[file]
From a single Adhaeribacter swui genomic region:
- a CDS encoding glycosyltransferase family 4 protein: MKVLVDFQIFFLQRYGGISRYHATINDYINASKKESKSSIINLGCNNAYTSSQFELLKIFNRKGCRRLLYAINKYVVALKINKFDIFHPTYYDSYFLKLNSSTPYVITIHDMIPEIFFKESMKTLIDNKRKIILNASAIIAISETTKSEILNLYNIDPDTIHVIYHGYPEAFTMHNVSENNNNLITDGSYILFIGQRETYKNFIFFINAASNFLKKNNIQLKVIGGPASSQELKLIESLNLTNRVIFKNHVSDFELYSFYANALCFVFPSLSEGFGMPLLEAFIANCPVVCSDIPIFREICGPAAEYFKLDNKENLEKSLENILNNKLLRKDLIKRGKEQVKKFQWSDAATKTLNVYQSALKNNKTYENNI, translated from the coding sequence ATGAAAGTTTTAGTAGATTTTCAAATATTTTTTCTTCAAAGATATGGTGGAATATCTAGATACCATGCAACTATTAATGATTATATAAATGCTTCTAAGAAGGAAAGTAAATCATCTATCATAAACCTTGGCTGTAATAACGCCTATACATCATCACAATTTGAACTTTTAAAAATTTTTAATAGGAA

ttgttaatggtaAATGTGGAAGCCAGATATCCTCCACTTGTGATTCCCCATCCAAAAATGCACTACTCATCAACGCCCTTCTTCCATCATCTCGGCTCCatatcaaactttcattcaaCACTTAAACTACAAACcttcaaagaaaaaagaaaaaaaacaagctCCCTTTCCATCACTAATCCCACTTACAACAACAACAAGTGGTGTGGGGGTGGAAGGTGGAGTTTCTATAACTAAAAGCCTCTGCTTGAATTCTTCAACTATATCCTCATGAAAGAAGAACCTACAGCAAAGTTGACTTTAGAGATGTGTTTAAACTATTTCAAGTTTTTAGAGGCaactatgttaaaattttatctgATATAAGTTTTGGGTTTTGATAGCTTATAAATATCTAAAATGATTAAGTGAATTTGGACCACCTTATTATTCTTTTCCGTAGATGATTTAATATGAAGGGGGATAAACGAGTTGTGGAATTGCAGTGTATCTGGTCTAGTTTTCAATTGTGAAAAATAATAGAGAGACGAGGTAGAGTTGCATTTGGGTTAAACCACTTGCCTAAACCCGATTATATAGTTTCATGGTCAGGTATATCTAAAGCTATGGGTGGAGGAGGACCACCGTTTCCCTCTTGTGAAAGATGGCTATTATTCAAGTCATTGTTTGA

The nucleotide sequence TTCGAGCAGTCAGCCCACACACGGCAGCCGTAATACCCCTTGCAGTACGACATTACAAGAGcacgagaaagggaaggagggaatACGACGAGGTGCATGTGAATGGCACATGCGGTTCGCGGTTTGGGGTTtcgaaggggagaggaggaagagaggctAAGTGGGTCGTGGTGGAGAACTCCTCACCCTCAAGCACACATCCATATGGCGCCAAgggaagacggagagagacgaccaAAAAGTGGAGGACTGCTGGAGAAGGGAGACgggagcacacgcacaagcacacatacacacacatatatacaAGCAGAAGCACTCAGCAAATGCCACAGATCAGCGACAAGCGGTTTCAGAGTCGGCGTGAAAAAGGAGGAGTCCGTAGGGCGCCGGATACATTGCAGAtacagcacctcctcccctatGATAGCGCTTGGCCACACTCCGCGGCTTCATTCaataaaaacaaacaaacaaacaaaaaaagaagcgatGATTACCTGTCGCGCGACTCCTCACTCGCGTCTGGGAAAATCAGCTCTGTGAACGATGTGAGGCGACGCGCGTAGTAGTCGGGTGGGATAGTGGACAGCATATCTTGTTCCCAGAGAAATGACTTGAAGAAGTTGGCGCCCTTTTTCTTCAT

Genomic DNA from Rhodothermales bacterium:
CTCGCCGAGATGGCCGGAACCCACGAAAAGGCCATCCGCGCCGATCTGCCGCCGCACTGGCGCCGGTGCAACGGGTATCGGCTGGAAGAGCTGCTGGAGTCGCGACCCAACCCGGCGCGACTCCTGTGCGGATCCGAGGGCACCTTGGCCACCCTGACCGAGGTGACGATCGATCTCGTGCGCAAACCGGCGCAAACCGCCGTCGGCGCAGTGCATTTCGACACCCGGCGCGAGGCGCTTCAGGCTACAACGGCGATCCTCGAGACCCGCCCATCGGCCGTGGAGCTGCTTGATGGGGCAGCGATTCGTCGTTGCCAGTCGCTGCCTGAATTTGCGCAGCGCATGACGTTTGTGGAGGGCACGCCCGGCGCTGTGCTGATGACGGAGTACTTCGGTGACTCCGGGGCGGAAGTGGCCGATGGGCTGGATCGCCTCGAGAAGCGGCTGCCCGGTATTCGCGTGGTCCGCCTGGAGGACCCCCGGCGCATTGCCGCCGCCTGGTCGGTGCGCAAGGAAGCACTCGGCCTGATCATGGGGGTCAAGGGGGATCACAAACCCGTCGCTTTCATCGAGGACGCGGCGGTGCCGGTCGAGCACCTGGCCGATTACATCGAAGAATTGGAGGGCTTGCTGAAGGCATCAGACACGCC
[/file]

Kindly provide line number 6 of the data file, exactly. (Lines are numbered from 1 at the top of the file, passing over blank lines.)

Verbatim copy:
CTCGCCGAGATGGCCGGAACCCACGAAAAGGCCATCCGCGCCGATCTGCCGCCGCACTGGCGCCGGTGCAACGGGTATCGGCTGGAAGAGCTGCTGGAGTCGCGACCCAACCCGGCGCGACTCCTGTGCGGATCCGAGGGCACCTTGGCCACCCTGACCGAGGTGACGATCGATCTCGTGCGCAAACCGGCGCAAACCGCCGTCGGCGCAGTGCATTTCGACACCCGGCGCGAGGCGCTTCAGGCTACAACGGCGATCCTCGAGACCCGCCCATCGGCCGTGGAGCTGCTTGATGGGGCAGCGATTCGTCGTTGCCAGTCGCTGCCTGAATTTGCGCAGCGCATGACGTTTGTGGAGGGCACGCCCGGCGCTGTGCTGATGACGGAGTACTTCGGTGACTCCGGGGCGGAAGTGGCCGATGGGCTGGATCGCCTCGAGAAGCGGCTGCCCGGTATTCGCGTGGTCCGCCTGGAGGACCCCCGGCGCATTGCCGCCGCCTGGTCGGTGCGCAAGGAAGCACTCGGCCTGATCATGGGGGTCAAGGGGGATCACAAACCCGTCGCTTTCATCGAGGACGCGGCGGTGCCGGTCGAGCACCTGGCCGATTACATCGAAGAATTGGAGGGCTTGCTGAAGGCATCAGACACGCC